Understanding Cancer Survival Rates and Statistics

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Last Modified July 12, 2022

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A cancer diagnosis can often bring fear, sadness and confusion. Patients may wonder what it means in terms of survival. Doctors cannot predict exact life expectancies for cancer patients, but they can use statistical records of cancer survival to provide rough estimates based on previous patients.

Survival rates are one of the key measurements used to track the impact of cancer treatments and services. They can reflect the effectiveness of cancer detection practices and how quickly patients receive access to treatment.

Here we will explore the current cancer survival rates for various types of cancer, as well as the rates defined by age and time since diagnosis. These numbers and additional related statistics can help inform a patient’s cancer journey and assist them in conversations with medical professionals.

Defining What Cancer Survival Means

Important cancer survival rate definitions

Cancer survival rates are determined by the number of cancer patients still alive after a period of time following their diagnosis. Rates are typically defined in terms of “relative survival.” This measures the life expectancy among cancer patients as a percentage, comparing the ratio of living cancer patients to the overall population with the same demographics, such as gender, age and race. Survival rates can vary considerably based on a patient’s age at diagnosis and their cancer type and stage. 

Some researchers also examine “conditional relative survival rates,” which estimate the probability of the person living an additional number of years given that the patient has already survived a certain number of years since their initial diagnosis. These rates often increase much faster than relative survival rates since those who survive the first few years after diagnosis have higher chances of surviving subsequent years.

5-Year Relative Survival Rates

Cancer survival rates can be calculated for any length of time, but medical researchers typically provide cancer statistics with a 5-year relative survival rate. That rate equals the percentage of people projected to be alive five years after their initial diagnosis. It excludes patients who may die from other diseases. 

Cancer Survival Rates Require Perspective

While relative survival offers an indication of the average experience of cancer patients, it is not absolute. Since current annual numbers are calculated based on patients diagnosed in years past, they do not always reflect the impact of recent advancements in cancer treatments and detection methods.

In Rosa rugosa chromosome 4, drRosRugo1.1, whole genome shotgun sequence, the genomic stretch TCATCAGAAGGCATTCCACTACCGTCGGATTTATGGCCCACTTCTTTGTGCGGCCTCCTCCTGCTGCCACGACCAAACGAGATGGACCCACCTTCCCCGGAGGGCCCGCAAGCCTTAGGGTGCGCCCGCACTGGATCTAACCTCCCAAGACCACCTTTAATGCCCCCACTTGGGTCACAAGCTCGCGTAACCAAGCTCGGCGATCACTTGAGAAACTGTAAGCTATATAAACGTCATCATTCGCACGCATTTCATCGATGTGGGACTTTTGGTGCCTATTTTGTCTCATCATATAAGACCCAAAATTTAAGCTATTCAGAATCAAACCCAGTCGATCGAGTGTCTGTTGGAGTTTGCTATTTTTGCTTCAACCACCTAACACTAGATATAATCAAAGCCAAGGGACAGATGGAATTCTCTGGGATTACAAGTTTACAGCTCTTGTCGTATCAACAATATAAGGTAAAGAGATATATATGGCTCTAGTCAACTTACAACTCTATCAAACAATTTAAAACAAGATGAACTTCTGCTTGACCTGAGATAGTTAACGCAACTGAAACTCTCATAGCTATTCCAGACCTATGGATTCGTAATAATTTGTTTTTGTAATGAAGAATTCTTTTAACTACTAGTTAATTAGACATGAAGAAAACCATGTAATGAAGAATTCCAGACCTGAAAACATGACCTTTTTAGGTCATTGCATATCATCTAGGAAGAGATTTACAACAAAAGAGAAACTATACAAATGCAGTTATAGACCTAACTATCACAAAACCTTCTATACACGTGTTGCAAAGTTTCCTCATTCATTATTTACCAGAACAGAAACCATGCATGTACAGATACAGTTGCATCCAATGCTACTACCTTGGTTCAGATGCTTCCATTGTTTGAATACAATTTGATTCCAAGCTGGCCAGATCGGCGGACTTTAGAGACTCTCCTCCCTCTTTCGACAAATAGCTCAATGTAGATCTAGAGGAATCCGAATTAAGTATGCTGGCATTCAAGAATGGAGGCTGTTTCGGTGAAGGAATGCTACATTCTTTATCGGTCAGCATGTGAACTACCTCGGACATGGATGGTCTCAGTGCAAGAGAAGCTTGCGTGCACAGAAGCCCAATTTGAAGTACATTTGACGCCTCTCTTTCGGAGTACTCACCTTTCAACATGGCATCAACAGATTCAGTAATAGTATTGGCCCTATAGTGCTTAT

These broadly representative statistics also don’t take into account numerous factors that influence each patient’s survival. These can include external factors such as access to healthy food, safe housing and treatment, and biological factors such as a family history of cancer. 

U.S. 5-Year Cancer Survival Rates

Thanks to advancements in cancer treatment and an increase in earlier diagnoses of many cancers, the 5-year relative survival rate for a combination of all cancers tracked since the early 1970s has increased from 49% to 68%.

What Is Your Likelihood to Survive Cancer?

U.S. 5-year cancer survival rates provide projections

Hover over the data below to reveal percentages

Source: National Cancer Institute, 2022

Thyroid cancer currently has the highest 5-year survival rate at 98.4%. Two cancers that affect men also feature high 5-year survival rates, with prostate cancer ranked second highest at 96.8% and testicular cancer coming in third with 95%.

According to the National Cancer Institute, four of the five cancers with the best 5-year survival rates are also among the most common cancers in America. Breast cancer is the country’s most commonly diagnosed cancer. It has a relative 5-year survival rate of 90.6%.

Highest 5-year cancer survival rates by type of cancer
Thyroid 98.4%
Prostate 96.8%
Testicular 95%
Skin Melanoma 93.7%
Breast 90.6%

Two cancers with the lowest 5-year survival rates are pancreatic cancer at 11.5% and mesothelioma at 11.7%. Mesothelioma is a rare cancer caused by asbestos exposure. It can develop in the lining of the lungs, abdomen, heart or testes. Asbestos exposure can occur in a variety of ways, from workplace exposures to environmental exposures.

The cancers ranking third through fifth for the lowest 5-year survival rates are gallbladder, esophageal and liver cancer, with rates of 20.4%, 20.6% and 20.8% respectively. That’s almost double the 5-year survival rates of pancreatic cancer and mesothelioma.

Lowest 5-year cancer survival rates by type of cancer
Pancreatic 11.5%
Mesothelioma 11.7%
Gallbladder 20.4%
Esophageal 20.6%
Liver 20.8%

Cancer Survival by Years Since Diagnosis